You Strike a Woman, You Strike a Rock / Wathint’ Abafazi, Wathint’ Imbokotho

A Play
Author(s):
Contributor(s): , ,
  • Publication Date: July 2021
  • Dimensions and Pages: 190 x 120mm, 12 B&W images; Extent: 128 pp
  • Paperback EAN: 978-1-77614-720-5
  • eBook EAN: 978-1-77614-722-9
  • PDF EAN: 978-1-77614-721-2
  • Rights: World
  • Recommended Price (ZAR): 180.00
  • Recommended Price (USD): 20.00

Written and devised by Phyllis Klotz in collaboration with Thobeka
Maqhutyana, Nomvula Qosha and Poppy Tsira

Introduction by Sarah Roberts

Still SA’s most important play, Wathint’… says more about theatre history and the dompas
system, women’s rights and the romance of rehearsing in a toilet, than any formal text. A
brave, rude foray into street life, it shimmers with relevance.
Robyn Sassen, independent critic

The play serves as a reminder of who women are and their fierce determination. They act,
decide and make choices with conviction and resolution in the best interests of ubuntu. They
continue reminding everyone that ‘You Strike a Woman, You Strike a Rock/Wathint’ Abafazi
Wathint’ Imbokotho, uzokufa’.
Nokuthula Mazibuko, Head of the Institute for Gender Studies, University of South Africa

Engaging storytelling that captures the pathos of the period and of today, as the past
continues to live in our present. It is the best of stylised theatre that is not dependent on
elaborate sets. It is a worthy addition to South African dramatic literature and enriched by
Sarah Robert’s scholarly yet accessible analysis.
Zakes Mda, author and playwright

 

You Strike a Woman, You Strike a Rock / Wathint’ Abafazi, Wathint’ Imbokotho is a bristling example of protest theatre making during the height of apartheid. Created in ensemble fashion in 1986 by director Phyllis Klotz in collaboration with performers Thobeka Maqhutyana, Nomvula Qosha and Poppy Tsira, this play stands as a contemporary South African classic.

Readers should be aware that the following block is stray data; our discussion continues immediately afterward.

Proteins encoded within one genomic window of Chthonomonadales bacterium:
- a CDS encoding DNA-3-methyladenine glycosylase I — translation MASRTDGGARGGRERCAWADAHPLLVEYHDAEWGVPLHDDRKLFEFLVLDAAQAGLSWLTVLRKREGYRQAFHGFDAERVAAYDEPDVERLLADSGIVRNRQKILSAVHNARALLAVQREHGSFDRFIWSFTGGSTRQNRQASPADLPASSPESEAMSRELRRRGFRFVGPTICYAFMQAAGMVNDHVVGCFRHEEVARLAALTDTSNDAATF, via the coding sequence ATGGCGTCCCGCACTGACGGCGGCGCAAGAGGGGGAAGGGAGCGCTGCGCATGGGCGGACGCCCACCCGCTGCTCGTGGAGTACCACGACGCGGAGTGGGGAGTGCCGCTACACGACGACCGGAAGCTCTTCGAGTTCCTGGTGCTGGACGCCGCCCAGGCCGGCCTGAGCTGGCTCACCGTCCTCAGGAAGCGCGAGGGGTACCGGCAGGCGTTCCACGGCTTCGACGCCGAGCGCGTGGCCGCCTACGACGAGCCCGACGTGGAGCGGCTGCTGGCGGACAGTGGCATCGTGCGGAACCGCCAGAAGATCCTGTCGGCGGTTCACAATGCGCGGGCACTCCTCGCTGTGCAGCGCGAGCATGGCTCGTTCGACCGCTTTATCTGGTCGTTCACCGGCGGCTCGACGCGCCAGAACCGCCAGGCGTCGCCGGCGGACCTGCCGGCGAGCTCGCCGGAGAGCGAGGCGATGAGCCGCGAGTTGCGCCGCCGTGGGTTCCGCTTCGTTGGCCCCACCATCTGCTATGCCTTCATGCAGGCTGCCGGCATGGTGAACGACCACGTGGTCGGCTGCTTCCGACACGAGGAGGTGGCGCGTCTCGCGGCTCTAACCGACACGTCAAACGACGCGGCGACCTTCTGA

The play focuses on three central characters: Sdudla, Mambhele and Mampompo living and working in a Cape Town township trying to eke out a living in a racially, socially and economically unequal world. There are few work opportunities and there is a great deal of red tape to be self-sufficient. Men are glaringly absent from this world – working as cheap migrant labour in urban areas. Women have to undertake great risk to see their husbands and to try keep a semblance of family cohesiveness. Helicopters fly above and state security police surveil the area. The play shows how these women work miracles to ensure the survival and wellbeing of their families at all cost.

Following the famous 1956 slogan of the South African woman’s march against apartheid laws, You Strike a Woman You Strike a Rock / Wathint’ Abafazi, Wathint’ Imbokotho, this latest publication in 2021 is a testament to the contemporariness of this play. Its themes around gender activism and the need for gender parity remains as true today as it did fifty years ago. Fresh and full of life, this is an important historical document and will be a landmark play for high schools and students of theatre.